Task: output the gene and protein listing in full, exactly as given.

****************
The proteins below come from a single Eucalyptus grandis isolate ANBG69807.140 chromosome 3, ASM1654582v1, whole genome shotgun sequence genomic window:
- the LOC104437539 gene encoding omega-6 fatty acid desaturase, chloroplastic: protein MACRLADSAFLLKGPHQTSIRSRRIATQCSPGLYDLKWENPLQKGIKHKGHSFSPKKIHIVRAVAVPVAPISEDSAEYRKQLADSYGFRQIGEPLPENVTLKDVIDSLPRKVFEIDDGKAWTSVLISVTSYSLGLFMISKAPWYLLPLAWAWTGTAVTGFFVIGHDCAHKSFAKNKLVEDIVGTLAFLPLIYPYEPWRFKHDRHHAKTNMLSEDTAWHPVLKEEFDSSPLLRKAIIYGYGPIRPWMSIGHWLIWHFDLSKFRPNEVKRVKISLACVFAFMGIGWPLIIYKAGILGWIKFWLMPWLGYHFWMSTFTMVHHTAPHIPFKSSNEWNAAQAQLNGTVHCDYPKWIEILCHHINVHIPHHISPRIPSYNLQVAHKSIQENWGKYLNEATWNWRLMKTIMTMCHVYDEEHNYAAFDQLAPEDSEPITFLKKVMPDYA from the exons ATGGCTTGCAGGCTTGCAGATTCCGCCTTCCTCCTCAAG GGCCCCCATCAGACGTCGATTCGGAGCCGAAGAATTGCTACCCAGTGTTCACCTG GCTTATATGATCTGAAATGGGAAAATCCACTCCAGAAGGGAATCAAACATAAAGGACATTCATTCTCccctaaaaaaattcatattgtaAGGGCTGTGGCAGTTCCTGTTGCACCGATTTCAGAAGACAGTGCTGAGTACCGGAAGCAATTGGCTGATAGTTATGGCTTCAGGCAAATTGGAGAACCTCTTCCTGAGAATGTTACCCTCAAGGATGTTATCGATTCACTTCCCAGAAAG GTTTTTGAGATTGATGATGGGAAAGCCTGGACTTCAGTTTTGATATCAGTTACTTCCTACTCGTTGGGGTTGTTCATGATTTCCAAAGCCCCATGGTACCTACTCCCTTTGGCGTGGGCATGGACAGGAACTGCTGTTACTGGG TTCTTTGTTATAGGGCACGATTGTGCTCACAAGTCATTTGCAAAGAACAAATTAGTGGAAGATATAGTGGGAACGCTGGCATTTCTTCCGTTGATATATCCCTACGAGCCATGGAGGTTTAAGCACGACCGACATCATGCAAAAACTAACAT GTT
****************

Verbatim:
The proteins below come from a single Eucalyptus grandis isolate ANBG69807.140 chromosome 3, ASM1654582v1, whole genome shotgun sequence genomic window:
- the LOC104437539 gene encoding omega-6 fatty acid desaturase, chloroplastic: protein MACRLADSAFLLKGPHQTSIRSRRIATQCSPGLYDLKWENPLQKGIKHKGHSFSPKKIHIVRAVAVPVAPISEDSAEYRKQLADSYGFRQIGEPLPENVTLKDVIDSLPRKVFEIDDGKAWTSVLISVTSYSLGLFMISKAPWYLLPLAWAWTGTAVTGFFVIGHDCAHKSFAKNKLVEDIVGTLAFLPLIYPYEPWRFKHDRHHAKTNMLSEDTAWHPVLKEEFDSSPLLRKAIIYGYGPIRPWMSIGHWLIWHFDLSKFRPNEVKRVKISLACVFAFMGIGWPLIIYKAGILGWIKFWLMPWLGYHFWMSTFTMVHHTAPHIPFKSSNEWNAAQAQLNGTVHCDYPKWIEILCHHINVHIPHHISPRIPSYNLQVAHKSIQENWGKYLNEATWNWRLMKTIMTMCHVYDEEHNYAAFDQLAPEDSEPITFLKKVMPDYA from the exons ATGGCTTGCAGGCTTGCAGATTCCGCCTTCCTCCTCAAG GGCCCCCATCAGACGTCGATTCGGAGCCGAAGAATTGCTACCCAGTGTTCACCTG GCTTATATGATCTGAAATGGGAAAATCCACTCCAGAAGGGAATCAAACATAAAGGACATTCATTCTCccctaaaaaaattcatattgtaAGGGCTGTGGCAGTTCCTGTTGCACCGATTTCAGAAGACAGTGCTGAGTACCGGAAGCAATTGGCTGATAGTTATGGCTTCAGGCAAATTGGAGAACCTCTTCCTGAGAATGTTACCCTCAAGGATGTTATCGATTCACTTCCCAGAAAG GTTTTTGAGATTGATGATGGGAAAGCCTGGACTTCAGTTTTGATATCAGTTACTTCCTACTCGTTGGGGTTGTTCATGATTTCCAAAGCCCCATGGTACCTACTCCCTTTGGCGTGGGCATGGACAGGAACTGCTGTTACTGGG TTCTTTGTTATAGGGCACGATTGTGCTCACAAGTCATTTGCAAAGAACAAATTAGTGGAAGATATAGTGGGAACGCTGGCATTTCTTCCGTTGATATATCCCTACGAGCCATGGAGGTTTAAGCACGACCGACATCATGCAAAAACTAACAT GTT